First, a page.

Wood Stoves - 10/2 Rule for Chimney Height

 

In order to determine proper chimney height above the roof, measure from the side of the chimney horizontally. As you move up the chimney, the length of the measurement increases.  Once this measurement reaches 10 ft. this height on the chimney is your base height.  The chimney must be 2 ft. taller than the base height.  If the chimney is closer than 10 ft. from the peak of the roof, the chimney must be 2 ft. higher than the peak of the roof. The 2 ft. above the base height does not include the cap.

Most problems with woodstoves are caused by improper hookup or operation.  The biggest problems come from not getting enough air through the stove or simply not getting catalytic stoves up to proper operating temperatures.

A properly installed chimney is key to having proper draw.  This is especially important with use of a kit chimney, as most masonry chimneys are built by contractors who are familiar with the rules of chimney installation; however, most kit chimneys are installed by the customer, or a general contractor who may not know how to set a proper chimney height in relation to the structure (refer to illustration 1).  Kit chimneys can also be affected by outside temperature more so than a masonry chimney, so installation of a "chase" (a structure built around a kit chimney that is insulated) may be needed.

A newer house, or a house that has been reinsulated, or has had siding and/or insulated windows installed could cause difficulties, as well.  A chimney must pull a certain amount of air out of a structure in order to provide sufficient combustion air into the stove.  In order for the chimney to remove air from the structure, ample "make up air" must be allowed into the structure to compensate for a "tight house".  A structure that is well-insulated and sealed may not allow this airflow to happen. 

A basement installation can have similar effect, as the basement will always have a slightly lower air pressure than the upper floors of the house due to "stack effect" - this is caused by warmer air rising inside the structure much as it does in a chimney. As the air is bottled up in the top of the house, it is leaving the lower areas of the structure; air usually does not leak into a basement freely enough to compensate.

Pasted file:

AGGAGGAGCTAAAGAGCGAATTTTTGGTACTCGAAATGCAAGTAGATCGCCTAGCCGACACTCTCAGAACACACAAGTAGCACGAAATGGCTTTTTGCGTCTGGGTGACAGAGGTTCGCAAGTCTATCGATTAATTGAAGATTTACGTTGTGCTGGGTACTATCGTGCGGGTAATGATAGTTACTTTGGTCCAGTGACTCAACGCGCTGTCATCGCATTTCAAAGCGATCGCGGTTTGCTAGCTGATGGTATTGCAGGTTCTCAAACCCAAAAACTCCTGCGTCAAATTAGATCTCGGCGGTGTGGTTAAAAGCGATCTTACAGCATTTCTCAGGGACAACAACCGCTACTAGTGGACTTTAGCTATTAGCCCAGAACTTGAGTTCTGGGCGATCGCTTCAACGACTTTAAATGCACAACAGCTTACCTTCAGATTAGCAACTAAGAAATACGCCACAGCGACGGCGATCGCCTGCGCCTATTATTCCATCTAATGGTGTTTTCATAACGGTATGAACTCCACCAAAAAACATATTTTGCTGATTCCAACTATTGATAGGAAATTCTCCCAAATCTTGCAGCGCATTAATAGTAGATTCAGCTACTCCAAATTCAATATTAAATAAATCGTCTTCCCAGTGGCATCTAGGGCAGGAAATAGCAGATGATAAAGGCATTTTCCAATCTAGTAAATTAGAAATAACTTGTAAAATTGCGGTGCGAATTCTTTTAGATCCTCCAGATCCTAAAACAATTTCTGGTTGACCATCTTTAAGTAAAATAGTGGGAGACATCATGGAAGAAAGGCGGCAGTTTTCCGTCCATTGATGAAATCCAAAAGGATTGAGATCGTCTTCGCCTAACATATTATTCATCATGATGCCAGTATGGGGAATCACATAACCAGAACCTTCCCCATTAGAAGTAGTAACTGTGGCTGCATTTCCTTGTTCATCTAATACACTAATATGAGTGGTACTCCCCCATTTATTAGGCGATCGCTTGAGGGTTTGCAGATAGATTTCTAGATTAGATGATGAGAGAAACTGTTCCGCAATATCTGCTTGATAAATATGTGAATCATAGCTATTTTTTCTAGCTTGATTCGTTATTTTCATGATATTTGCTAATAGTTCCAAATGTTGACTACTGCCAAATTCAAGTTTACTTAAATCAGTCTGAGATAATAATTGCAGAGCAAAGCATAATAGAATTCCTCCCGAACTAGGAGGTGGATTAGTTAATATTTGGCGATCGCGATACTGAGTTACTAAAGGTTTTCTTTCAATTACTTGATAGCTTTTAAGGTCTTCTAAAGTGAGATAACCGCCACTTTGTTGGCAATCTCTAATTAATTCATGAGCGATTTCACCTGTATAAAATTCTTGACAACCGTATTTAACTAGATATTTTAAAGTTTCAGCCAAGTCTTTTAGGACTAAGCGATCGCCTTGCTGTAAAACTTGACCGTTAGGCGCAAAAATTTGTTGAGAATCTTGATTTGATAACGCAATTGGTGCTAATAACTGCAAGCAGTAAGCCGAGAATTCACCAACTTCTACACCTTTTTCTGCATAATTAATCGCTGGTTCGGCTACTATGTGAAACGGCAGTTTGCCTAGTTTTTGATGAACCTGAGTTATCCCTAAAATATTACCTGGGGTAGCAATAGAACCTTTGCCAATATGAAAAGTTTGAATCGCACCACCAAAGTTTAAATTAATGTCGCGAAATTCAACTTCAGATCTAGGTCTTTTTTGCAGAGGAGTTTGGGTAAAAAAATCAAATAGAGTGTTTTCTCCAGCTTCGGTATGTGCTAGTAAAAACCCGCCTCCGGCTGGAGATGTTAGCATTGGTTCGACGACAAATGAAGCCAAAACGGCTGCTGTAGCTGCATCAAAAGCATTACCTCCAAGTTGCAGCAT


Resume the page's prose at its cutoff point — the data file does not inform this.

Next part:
Installation of an outside air source should correct this.  The outside air intake should be run in as short and direct a route as possible, and should be installed with pipe no smaller than the opening on the stove. Refer to your stove model's owner's manual for specifics.

Most masonry chimneys and kit chimneys have a port or door which makes cleaning of the flue easier.  These clean-out doors should be sealed as air tight as possible when using the stove; the reason for this is that in order to pull air through the stove, a chimney should not have any other openings where air could be pulled into the flue other than through the stove.

If air is being pulled into the flue from anywhere other than through the stove, the amount of available air for the fire is being reduced, causing a bad burn - and more importantly, the air being pulled in through the leak is much colder than the air moving through the stove, which will cause a cooling effect in the chimney and will allow creosote to build up more rapidly in the flue.

Most importantly, the flue size must be at least the same diameter as the exhaust opening on the stove - it can be bigger, but it cannot be smaller.

Please refer to the wood stove owner's manual, the vent pipe owner's manual, and all local codes. Consult a licensed contractor if you are unsure in any way of your ability to properly install the stove and pipe.